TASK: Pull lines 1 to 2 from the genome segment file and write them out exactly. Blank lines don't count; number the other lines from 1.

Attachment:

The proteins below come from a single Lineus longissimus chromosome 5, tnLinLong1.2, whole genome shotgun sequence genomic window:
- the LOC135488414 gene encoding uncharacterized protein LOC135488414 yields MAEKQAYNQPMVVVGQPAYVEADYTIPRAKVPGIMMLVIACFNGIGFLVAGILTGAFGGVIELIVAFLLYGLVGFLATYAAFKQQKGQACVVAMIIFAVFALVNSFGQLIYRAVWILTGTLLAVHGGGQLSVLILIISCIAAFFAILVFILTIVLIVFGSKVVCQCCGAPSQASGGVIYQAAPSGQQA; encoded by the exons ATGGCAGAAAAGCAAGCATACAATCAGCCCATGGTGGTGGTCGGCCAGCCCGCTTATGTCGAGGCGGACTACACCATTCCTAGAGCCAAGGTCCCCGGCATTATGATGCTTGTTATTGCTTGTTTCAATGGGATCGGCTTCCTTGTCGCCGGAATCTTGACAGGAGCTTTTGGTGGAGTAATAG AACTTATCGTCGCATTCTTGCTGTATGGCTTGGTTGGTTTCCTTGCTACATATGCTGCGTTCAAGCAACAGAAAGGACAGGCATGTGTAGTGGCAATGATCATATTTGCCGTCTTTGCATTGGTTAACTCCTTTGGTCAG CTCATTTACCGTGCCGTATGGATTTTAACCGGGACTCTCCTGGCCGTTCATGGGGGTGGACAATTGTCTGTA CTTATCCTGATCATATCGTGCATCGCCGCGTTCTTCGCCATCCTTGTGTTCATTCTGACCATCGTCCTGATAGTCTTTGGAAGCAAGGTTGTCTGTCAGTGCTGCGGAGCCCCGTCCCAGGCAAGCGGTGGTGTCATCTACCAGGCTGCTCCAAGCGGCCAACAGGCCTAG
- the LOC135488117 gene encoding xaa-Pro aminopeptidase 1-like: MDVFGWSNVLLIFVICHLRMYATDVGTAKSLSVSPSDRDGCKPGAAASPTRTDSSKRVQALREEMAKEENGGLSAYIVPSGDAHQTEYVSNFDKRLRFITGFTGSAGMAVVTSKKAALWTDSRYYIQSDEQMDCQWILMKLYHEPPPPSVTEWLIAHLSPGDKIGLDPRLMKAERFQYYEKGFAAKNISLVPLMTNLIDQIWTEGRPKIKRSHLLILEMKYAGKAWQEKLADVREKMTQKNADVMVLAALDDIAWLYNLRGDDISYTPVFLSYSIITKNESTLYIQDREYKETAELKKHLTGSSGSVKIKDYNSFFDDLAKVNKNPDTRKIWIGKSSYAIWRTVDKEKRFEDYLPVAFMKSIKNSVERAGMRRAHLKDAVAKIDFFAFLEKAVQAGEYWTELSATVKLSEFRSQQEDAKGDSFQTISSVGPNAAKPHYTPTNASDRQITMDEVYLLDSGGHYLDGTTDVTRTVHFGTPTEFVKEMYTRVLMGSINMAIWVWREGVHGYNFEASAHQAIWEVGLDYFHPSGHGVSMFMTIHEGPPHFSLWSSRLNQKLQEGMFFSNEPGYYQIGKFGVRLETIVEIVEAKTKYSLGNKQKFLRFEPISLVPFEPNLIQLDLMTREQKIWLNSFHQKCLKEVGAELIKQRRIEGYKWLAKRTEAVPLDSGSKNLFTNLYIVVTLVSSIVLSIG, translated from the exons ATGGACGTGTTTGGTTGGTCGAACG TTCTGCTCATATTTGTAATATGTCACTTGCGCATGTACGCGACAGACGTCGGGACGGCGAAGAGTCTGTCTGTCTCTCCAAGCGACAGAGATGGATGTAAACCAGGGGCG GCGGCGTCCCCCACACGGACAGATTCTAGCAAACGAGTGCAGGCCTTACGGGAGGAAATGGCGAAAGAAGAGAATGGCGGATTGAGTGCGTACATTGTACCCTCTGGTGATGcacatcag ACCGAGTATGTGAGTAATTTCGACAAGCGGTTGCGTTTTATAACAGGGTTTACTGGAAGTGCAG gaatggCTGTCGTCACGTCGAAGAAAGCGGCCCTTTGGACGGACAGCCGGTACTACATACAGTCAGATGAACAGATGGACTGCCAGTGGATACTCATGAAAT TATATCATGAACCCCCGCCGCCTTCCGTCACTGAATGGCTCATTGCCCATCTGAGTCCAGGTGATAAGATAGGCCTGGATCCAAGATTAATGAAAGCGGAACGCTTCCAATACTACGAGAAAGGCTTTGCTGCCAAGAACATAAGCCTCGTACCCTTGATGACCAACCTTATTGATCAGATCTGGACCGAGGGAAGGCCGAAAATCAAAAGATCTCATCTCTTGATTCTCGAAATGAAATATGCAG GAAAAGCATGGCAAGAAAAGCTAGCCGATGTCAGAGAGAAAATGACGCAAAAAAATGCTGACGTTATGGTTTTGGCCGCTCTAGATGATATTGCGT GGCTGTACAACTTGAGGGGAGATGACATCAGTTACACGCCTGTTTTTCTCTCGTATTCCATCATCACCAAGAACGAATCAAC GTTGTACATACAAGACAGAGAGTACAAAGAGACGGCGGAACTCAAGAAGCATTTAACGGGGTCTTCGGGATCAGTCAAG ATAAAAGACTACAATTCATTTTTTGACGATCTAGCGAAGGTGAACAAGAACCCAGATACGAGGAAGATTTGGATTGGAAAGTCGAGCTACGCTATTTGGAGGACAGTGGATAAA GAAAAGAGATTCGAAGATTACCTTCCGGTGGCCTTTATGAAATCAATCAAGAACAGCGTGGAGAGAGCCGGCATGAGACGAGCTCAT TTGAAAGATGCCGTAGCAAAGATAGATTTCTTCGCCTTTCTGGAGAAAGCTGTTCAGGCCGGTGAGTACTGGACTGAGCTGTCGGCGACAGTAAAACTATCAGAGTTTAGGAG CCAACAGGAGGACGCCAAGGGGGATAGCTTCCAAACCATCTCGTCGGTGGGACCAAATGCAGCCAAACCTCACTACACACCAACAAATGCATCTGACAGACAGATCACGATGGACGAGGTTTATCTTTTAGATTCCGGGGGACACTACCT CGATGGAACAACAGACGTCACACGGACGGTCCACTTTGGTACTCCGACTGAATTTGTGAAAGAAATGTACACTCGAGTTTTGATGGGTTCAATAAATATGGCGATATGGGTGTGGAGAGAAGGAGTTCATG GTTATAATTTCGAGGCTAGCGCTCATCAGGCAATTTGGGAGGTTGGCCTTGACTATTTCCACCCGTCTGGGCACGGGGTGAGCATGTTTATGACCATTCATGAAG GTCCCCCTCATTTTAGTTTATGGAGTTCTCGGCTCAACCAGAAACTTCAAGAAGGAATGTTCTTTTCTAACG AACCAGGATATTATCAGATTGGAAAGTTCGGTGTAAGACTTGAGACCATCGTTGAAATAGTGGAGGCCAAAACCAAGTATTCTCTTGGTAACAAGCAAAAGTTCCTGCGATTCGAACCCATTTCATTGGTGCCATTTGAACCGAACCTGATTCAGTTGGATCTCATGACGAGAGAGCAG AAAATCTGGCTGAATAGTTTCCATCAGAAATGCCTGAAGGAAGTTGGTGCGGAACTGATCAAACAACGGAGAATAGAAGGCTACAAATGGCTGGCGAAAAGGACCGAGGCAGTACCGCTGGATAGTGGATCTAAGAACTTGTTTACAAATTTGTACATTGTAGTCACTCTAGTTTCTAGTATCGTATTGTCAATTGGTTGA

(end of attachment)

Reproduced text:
The proteins below come from a single Lineus longissimus chromosome 5, tnLinLong1.2, whole genome shotgun sequence genomic window:
- the LOC135488414 gene encoding uncharacterized protein LOC135488414 yields MAEKQAYNQPMVVVGQPAYVEADYTIPRAKVPGIMMLVIACFNGIGFLVAGILTGAFGGVIELIVAFLLYGLVGFLATYAAFKQQKGQACVVAMIIFAVFALVNSFGQLIYRAVWILTGTLLAVHGGGQLSVLILIISCIAAFFAILVFILTIVLIVFGSKVVCQCCGAPSQASGGVIYQAAPSGQQA; encoded by the exons ATGGCAGAAAAGCAAGCATACAATCAGCCCATGGTGGTGGTCGGCCAGCCCGCTTATGTCGAGGCGGACTACACCATTCCTAGAGCCAAGGTCCCCGGCATTATGATGCTTGTTATTGCTTGTTTCAATGGGATCGGCTTCCTTGTCGCCGGAATCTTGACAGGAGCTTTTGGTGGAGTAATAG AACTTATCGTCGCATTCTTGCTGTATGGCTTGGTTGGTTTCCTTGCTACATATGCTGCGTTCAAGCAACAGAAAGGACAGGCATGTGTAGTGGCAATGATCATATTTGCCGTCTTTGCATTGGTTAACTCCTTTGGTCAG CTCATTTACCGTGCCGTATGGATTTTAACCGGGACTCTCCTGGCCGTTCATGGGGGTGGACAATTGTCTGTA CTTATCCTGATCATATCGTGCATCGCCGCGTTCTTCGCCATCCTTGTGTTCATTCTGACCATCGTCCTGATAGTCTTTGGAAGCAAGGTTGTCTGTCAGTGCTGCGGAGCCCCGTCCCAGGCAAGCGGTGGTGTCATCTACCAGGCTGCTCCAAGCGGCCAACAGGCCTAG